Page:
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Old 10-08-2013, 07:26   #7
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Re: Brokers and False Advertising

Quote:
Originally Posted by Julie Mor View Post
The Yachtworld writeup started off by describing the Sabre 38 as "turnkey". Prior to actually seeing the boat, we heard nothing from our broker or the listing broker to tell us otherwise. It was also priced the highest of all comparable Sabre 38s.

The writeup, if they were honest, would have said "storm damaged and badly neglected."

The bow pulpit was destroyed in Sandy (confirmed by the broker). The hull was gouged. The port blocks on the mainsheet traveler were blown out and the duct tape the owner put over the hole was brittle and revealed rotted wood underneath. The mast was now a two-piece mast, probably a repair from the storm. And who knows how much other damage it sustained from the storm?

The brightwork was 50% flaked off. Some of the teak was cracked so badly it needed to be replaced. The wheel brake was shot so the rudder was free to bang around.

They had applied a couple rolls of tape as a mast boot but that seemingly wasn't working. They decided to use household spray foam from below to stop the leaks but it wasn't working either. There was a towel at the base of the mast. The cabin sole around the mast was so wet it was swollen. Some of the support members for the bilge covers were rotted away.

And the list went on...

We had a 3 hour round trip to get from where we were staying to the boat. Had the brokers been upfront and honest, we could have saved ourselves the trip.

Last look on Yachtworld?
"Patriot" is a turnkey boat with upgrades that include new Raymarine C90W chartplotter/GPS, New "ultra thin" TV, propane BBQ grill, reverse cycle heat & air and more. Classic example of the Sabre 38' that performs well and is in excellent condition. PRICE REDUCED - CALL NOW!

And I thought YBAA ethics said brokers had to accurately represent the boat.
I think this is a common practice among brokers. After being sent on a wild goose chase, let them know you aren't interested in scoping out listing for them and you expect them to do their job and prescreen out the junk.
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Old 10-08-2013, 08:05   #8
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Re: Brokers and False Advertising

Quote:
Originally Posted by Teknav View Post
Hi Julie! Think of brokers as what everyone thinks of "used cars salesmen".
I guess one could say that brokers in general are salesman but some are quite a bit more than just that. I have known a few brokers that were retired engineers, pilots and similar professionals and many that were very experienced sailors with a lot of knowledge about boats and marine systems.


Quote:
Originally Posted by Teknav View Post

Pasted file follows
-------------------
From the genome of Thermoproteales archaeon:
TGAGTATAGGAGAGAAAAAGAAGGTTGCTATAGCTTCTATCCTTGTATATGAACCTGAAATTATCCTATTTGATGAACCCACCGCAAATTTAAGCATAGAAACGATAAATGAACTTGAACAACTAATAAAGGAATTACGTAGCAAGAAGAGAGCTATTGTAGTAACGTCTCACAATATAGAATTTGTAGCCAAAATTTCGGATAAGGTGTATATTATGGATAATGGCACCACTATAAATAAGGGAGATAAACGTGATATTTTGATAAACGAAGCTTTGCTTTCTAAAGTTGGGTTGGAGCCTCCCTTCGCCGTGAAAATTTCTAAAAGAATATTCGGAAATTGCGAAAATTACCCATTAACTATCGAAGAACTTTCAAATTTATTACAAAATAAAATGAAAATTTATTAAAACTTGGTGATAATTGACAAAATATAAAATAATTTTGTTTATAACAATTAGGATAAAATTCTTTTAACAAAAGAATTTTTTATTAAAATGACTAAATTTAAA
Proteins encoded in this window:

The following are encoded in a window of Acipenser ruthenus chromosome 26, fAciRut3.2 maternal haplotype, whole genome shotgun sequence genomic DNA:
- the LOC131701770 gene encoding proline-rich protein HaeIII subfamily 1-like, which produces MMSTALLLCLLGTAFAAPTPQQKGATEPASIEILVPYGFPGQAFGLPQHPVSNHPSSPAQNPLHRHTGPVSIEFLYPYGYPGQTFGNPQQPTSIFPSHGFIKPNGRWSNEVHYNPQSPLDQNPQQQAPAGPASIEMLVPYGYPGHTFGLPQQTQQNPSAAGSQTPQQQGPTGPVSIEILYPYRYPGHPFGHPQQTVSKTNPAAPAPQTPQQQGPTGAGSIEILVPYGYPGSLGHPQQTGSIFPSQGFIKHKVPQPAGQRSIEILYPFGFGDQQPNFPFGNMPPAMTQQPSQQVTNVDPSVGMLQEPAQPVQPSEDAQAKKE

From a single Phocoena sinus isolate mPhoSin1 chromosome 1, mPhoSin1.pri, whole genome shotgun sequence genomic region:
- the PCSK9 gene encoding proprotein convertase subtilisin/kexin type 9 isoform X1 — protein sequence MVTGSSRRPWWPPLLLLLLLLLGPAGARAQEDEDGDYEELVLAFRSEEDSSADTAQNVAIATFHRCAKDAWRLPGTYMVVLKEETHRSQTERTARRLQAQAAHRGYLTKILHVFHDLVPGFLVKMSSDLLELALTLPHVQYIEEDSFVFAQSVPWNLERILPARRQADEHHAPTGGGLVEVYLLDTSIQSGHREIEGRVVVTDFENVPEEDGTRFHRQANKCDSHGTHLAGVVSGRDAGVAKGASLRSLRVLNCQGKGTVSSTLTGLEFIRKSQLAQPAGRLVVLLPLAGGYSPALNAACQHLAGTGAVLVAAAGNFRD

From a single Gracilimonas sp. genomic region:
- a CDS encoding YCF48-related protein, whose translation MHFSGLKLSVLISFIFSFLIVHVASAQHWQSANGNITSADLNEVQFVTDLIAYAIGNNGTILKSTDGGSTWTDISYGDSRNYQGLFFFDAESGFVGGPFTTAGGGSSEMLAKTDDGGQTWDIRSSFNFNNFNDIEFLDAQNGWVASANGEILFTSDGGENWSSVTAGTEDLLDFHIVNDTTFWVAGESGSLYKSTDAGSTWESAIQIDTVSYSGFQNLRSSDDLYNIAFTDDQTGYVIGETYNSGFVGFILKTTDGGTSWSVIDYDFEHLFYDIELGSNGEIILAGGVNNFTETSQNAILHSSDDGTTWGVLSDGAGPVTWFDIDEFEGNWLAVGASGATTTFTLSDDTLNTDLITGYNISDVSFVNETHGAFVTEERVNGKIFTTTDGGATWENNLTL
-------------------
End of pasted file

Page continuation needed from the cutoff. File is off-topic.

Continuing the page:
Many people consider surveyors are pro at what they are doing; they are not.
Certainly true for some surveyors but absolutely not true for all. I sold a lot of boats and used a lot of surveyors and I can guarantee that there are surveyors out there that are "pro at what they are doing".


Quote:
Originally Posted by Teknav View Post
If you want to really verify the condition of a boat, bring with you some "old salts" and ask them to take a look and sail the boat; pay them for their experience and knowledge. You'll get an unbiased opinion.
I would say that this would entirely depend on the knowledge, skill, experience and personal opinions of "the old salt". I would not accept the opinion of a a random old salt any more than an unknown broker or surveyor. I've met plenty of old salts that had been sailing for 20-30-40 years whose opinion I wouldn't trust at all. Also plenty who had their own personal bias that significantly influenced their opinions on boating matters.


Quote:
Originally Posted by Teknav View Post
I really would NOT recommend buying any boat older than 10 years, preferably 5 years old unless it will be used as a training boat; a training boat should not exceed $5K USD. After 10 years of constant usage, from engineering point of view, a boat will require major work. While it may look great to the naked eye, engineering cross section analysis of hardware/hull/sails will tell you a different story. Here is a hint...Boats placed in charter programs are recent production, and seldom if ever are 10+ years of age.
10 year old boats good only for "training" boats? What about 10 year old airplanes? Should all the twin Otters before the series 400 be sent to the crusher?

Bottom line:

Hardware can be repaired or replaced.

Sails are replaced all the time. Some racers do it yearly if not more often.

Rigging and chainplates can be replaced. Just did it.

A well built hull can last for way more than 10 years. A careful inspection of the deck, hull/deck joints, bulkheads, floors, keel, etc can easily determine if the boat is in condition for the buyer's planned use.

As long as the purchase price reflects the cost of addressing these issues I see no problem with buying an older boat. Depending on the model and condition, I would not hesitate to sail a 20 or 30 year old boat anywhere.



Quote:
Originally Posted by Teknav View Post
This post will certainly cause a lot of controversy. If you have not studied Structural Analysis Engineering, I would not expect you to understand much of what I reasoned. Agree or disagree, I hope that we remain friends.

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Well I have studied structural analysis. Not my major but have a passing acquaintance with the field and do have a bit of experience with boats. Even did a bit of flying though nothing bigger than a 172.

Don't worry. My opinion of you has nothing to do with my opinion of your opinions.
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Old 10-08-2013, 08:07   #9